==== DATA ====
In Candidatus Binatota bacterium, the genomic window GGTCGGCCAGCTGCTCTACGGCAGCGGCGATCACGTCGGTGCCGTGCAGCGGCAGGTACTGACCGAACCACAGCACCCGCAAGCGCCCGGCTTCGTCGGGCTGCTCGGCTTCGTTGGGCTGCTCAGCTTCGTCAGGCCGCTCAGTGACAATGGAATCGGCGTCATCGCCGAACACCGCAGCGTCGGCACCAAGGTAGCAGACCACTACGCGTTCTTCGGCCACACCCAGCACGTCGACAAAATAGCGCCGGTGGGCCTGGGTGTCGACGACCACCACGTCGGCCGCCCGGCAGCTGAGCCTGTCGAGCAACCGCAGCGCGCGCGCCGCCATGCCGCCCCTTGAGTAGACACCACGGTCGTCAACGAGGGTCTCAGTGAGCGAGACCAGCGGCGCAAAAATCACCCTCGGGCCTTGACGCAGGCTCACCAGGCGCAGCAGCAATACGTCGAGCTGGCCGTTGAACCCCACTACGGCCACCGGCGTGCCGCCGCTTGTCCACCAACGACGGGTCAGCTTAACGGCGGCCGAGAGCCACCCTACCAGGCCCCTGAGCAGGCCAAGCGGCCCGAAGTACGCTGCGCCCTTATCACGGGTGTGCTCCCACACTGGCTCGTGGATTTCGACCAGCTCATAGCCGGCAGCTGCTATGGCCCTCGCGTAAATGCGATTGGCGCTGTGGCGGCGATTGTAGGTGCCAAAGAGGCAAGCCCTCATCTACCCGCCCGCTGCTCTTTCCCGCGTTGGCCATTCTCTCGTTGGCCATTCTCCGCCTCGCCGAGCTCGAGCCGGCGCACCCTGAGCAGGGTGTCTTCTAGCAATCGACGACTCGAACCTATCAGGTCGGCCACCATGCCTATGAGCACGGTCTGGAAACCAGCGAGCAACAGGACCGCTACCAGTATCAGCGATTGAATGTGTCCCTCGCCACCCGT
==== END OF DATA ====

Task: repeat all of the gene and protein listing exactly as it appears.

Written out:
In Candidatus Binatota bacterium, the genomic window GGTCGGCCAGCTGCTCTACGGCAGCGGCGATCACGTCGGTGCCGTGCAGCGGCAGGTACTGACCGAACCACAGCACCCGCAAGCGCCCGGCTTCGTCGGGCTGCTCGGCTTCGTTGGGCTGCTCAGCTTCGTCAGGCCGCTCAGTGACAATGGAATCGGCGTCATCGCCGAACACCGCAGCGTCGGCACCAAGGTAGCAGACCACTACGCGTTCTTCGGCCACACCCAGCACGTCGACAAAATAGCGCCGGTGGGCCTGGGTGTCGACGACCACCACGTCGGCCGCCCGGCAGCTGAGCCTGTCGAGCAACCGCAGCGCGCGCGCCGCCATGCCGCCCCTTGAGTAGACACCACGGTCGTCAACGAGGGTCTCAGTGAGCGAGACCAGCGGCGCAAAAATCACCCTCGGGCCTTGACGCAGGCTCACCAGGCGCAGCAGCAATACGTCGAGCTGGCCGTTGAACCCCACTACGGCCACCGGCGTGCCGCCGCTTGTCCACCAACGACGGGTCAGCTTAACGGCGGCCGAGAGCCACCCTACCAGGCCCCTGAGCAGGCCAAGCGGCCCGAAGTACGCTGCGCCCTTATCACGGGTGTGCTCCCACACTGGCTCGTGGATTTCGACCAGCTCATAGCCGGCAGCTGCTATGGCCCTCGCGTAAATGCGATTGGCGCTGTGGCGGCGATTGTAGGTGCCAAAGAGGCAAGCCCTCATCTACCCGCCCGCTGCTCTTTCCCGCGTTGGCCATTCTCTCGTTGGCCATTCTCCGCCTCGCCGAGCTCGAGCCGGCGCACCCTGAGCAGGGTGTCTTCTAGCAATCGACGACTCGAACCTATCAGGTCGGCCACCATGCCTATGAGCACGGTCTGGAAACCAGCGAGCAACAGGACCGCTACCAGTATCAGCGATTGAATGTGTCCCTCGCCACCCGT